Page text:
Dylan Parker thinks you should pay attention to the Union Board Elections

So the coloured T-shirt wearing, pamphlet packed, and down right unpunny pandemonium of Union Board 2013 will soon be upon us and I thought that it is probably high time to mention why you should get involved on the representative side of your student associations.

Look, I get that for a tonne of people student politics makes Saturday exams not look half bad and frankly if that is the case then this week’s report probably isn’t for you. However, if you do care about the future of your student associations, the kind of education you receive and the quality of your student experience then student elections are worth thinking about or at a bare minimum paying a shred attention to.

As someone who has been on both the giving and receiving end of a million 60 second spiels, lecture bashes and caf-bashes I get how frustrating, in your face, and at times just plain shit student elections can be for everyone involved. However, I promise you the poor bastard out campaigning is 9 times out of ten doing it because their heart is in the right place. It takes a bleeding heart to stand up in front of hundreds of people and put themselves out there with nothing but a flyer, a coloured T-shirt and maybe a couple buzzwords to keep them covered.

Student elections matter because if you don’t pay attention you might miss a Liberal sneaking in the back door under the label progressive or a closet anarchist more interested in smashing the state than providing student services. Or worse you only have to look at the disgusting example of ‘Fresh’ at UQ where the Liberals stacked the deck so they practically had to win and then went on to flagrantly spend lumps of their student associations’ cash on their own self promotion. Love them or hate them, student elections matter because they’re all you have to make sure that the people you are putting into positions of power believe in the things you believe in and actually impact you.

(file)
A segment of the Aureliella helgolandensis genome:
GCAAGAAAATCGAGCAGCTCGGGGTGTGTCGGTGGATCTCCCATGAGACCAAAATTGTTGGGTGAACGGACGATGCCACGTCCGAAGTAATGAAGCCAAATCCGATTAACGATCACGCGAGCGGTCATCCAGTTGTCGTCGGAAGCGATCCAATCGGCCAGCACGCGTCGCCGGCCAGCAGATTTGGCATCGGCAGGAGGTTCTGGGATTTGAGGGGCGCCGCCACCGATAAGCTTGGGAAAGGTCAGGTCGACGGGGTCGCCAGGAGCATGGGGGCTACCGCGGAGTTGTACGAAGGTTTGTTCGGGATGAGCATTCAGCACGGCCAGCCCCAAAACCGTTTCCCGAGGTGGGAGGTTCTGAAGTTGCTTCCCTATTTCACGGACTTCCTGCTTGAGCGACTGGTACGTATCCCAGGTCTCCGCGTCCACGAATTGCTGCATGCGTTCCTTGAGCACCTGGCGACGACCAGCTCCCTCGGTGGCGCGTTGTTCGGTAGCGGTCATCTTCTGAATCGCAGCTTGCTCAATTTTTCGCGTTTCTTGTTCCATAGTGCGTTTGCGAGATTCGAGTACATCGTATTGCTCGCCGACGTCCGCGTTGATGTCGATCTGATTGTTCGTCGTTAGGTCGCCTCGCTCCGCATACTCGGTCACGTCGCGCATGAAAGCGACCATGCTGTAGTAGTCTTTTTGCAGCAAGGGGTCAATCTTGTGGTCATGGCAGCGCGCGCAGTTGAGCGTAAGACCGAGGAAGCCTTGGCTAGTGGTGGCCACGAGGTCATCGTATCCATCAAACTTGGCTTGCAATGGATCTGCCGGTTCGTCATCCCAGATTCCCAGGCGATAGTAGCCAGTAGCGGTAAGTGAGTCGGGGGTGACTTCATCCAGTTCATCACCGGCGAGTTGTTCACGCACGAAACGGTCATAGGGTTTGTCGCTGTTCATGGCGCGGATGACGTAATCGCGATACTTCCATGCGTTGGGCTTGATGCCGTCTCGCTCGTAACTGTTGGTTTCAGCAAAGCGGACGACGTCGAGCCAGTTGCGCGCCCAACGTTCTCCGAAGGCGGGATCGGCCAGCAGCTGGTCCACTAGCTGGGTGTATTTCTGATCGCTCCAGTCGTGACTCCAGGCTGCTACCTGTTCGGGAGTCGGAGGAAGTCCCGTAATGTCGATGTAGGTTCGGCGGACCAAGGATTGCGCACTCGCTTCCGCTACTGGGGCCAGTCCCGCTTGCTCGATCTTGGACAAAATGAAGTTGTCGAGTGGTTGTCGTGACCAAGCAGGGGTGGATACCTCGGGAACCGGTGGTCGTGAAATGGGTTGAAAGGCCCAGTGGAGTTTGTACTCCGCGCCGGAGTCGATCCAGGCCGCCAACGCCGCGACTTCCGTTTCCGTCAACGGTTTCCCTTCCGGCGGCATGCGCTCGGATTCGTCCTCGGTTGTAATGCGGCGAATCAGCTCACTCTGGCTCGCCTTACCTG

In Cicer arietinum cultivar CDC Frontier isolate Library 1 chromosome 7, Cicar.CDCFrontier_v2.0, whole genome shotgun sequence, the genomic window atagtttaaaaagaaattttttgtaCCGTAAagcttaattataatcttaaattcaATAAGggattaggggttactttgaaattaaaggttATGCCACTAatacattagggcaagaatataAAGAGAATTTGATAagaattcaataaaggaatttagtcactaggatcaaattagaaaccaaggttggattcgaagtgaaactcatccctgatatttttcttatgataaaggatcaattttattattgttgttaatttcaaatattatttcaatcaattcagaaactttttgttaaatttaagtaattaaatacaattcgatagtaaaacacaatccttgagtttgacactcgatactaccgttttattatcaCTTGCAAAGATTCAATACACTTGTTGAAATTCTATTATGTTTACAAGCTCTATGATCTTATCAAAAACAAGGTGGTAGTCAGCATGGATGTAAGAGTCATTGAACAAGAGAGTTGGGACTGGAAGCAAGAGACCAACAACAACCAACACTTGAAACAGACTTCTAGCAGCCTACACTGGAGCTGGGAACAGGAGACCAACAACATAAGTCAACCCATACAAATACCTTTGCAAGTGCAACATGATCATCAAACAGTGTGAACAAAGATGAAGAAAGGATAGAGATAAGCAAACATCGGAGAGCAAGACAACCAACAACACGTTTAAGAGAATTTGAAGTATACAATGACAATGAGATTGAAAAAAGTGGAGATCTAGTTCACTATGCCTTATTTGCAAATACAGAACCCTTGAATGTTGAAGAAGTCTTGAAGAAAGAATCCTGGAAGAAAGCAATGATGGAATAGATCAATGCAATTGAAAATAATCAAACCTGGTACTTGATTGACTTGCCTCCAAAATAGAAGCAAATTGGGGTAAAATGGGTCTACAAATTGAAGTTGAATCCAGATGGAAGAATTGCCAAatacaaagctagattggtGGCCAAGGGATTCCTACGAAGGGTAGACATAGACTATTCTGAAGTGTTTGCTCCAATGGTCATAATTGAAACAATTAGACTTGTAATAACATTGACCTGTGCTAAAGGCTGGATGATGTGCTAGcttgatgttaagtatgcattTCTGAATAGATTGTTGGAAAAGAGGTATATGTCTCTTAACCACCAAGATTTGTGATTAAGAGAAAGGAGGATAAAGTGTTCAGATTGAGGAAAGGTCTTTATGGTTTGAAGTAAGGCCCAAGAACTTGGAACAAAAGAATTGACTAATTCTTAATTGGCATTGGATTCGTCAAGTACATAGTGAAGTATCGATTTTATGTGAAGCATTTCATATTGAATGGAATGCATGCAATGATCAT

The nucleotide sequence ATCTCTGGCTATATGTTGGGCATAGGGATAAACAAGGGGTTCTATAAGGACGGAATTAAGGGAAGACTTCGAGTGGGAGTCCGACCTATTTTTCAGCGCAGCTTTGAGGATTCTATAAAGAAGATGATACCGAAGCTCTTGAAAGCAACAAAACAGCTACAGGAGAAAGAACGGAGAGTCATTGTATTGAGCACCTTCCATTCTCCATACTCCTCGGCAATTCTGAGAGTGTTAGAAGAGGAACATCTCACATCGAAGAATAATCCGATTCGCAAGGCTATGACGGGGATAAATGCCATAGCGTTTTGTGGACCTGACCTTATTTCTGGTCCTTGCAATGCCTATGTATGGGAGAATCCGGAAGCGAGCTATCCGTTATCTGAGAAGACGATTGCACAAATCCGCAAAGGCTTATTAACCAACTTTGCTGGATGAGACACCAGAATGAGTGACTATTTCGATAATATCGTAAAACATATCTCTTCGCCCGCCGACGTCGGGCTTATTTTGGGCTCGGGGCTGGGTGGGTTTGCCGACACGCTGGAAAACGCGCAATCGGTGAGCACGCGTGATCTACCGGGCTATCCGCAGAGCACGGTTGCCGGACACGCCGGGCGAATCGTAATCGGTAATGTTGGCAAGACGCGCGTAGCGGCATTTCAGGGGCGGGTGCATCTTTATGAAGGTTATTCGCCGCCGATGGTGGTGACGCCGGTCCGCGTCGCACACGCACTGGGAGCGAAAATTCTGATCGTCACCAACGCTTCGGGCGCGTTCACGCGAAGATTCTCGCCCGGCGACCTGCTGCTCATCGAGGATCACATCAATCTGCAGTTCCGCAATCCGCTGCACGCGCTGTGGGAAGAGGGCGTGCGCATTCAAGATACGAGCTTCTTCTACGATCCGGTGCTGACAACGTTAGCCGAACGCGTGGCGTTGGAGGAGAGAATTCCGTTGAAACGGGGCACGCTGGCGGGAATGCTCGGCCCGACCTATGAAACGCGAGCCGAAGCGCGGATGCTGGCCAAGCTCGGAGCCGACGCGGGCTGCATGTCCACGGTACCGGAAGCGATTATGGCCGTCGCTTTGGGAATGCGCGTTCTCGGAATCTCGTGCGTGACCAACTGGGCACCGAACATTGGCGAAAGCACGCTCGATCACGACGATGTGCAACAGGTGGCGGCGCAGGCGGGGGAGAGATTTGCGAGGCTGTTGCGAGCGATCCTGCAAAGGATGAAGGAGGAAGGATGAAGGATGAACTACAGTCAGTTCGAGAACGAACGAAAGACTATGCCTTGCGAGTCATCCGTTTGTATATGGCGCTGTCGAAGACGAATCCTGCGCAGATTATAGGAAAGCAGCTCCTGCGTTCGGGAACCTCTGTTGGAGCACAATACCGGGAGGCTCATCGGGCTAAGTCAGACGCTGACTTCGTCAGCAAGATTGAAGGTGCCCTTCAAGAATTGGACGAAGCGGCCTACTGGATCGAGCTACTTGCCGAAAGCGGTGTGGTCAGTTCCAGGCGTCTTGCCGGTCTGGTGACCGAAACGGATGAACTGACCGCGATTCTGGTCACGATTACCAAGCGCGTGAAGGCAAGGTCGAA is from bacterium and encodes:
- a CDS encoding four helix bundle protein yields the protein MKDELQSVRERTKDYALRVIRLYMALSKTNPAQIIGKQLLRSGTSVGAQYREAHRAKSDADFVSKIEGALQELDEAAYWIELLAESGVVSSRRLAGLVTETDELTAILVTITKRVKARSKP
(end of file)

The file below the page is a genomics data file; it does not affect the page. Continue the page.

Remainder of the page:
Dylan Parker, SRC General Secretary

Your SRC – Delivering important services to students

If there are three slogans I’ve heard over and over across the course of my time involved in uni activism, there are three that really stick out in my mind. The first is the lofty yet frankly ambiguous demand for fair education because frankly fair for the son of a QC in Lane Cove is going to look very different to fair for the daughter of fish shop owner in Lakemba. The second, is the even more amorphous claim of political ‘independence’, a misnomer if I’ve ever heard it. Claiming ideals without ideology, practicality that rejects political pragmatism, fighting factionalism as a faction. The third is student control of student money. Honestly, this too is repeated ad nauseum just like the other two. However, it is by far the clearest message and in my mind the most important message we should making.

I’m for student control of student money not because I think that students have a God-given or inherent right to total autonomy over our affairs free from University oversight and suggestion to run pet political projects around fringe issues or use student associations to stack CVs, but because I honestly think students understand what other students want and more importantly need.

A 21-year-old who’s been screwed over in one of their classes is going to understand that lecturers are more likely to side with an unscrupulous tutor they have to work with, than a student they’re never going to see again. Ask a student a student and an impartial casework service seems like a no-brainer. Ask a uni bureaucrat, and well, it’s got to be put to a cost benefit analysis to meet a strategic plan. We also get that when you want need an emergency loan you might be a bit embarrassed, and might need it on the spot rather having to jump through hoops justifying X, Y & Z.

One thing that really impressed me when I started as General Secretary at the SRC was actually how lean & trim an organisation the SRC is. Student control over student money has meant the SRC has been able to, on a shoestring run a casework service that each year sees more students, a free legal service that will take you from advice to representing you in court, on the spot emergency loans, an Honi Soit that pumps out hilarious papers for you to read every week, diverse activist departments that fight for your rights on and off campus, and a second hand book store where you can pick up dirt cheap copies of your textbooks.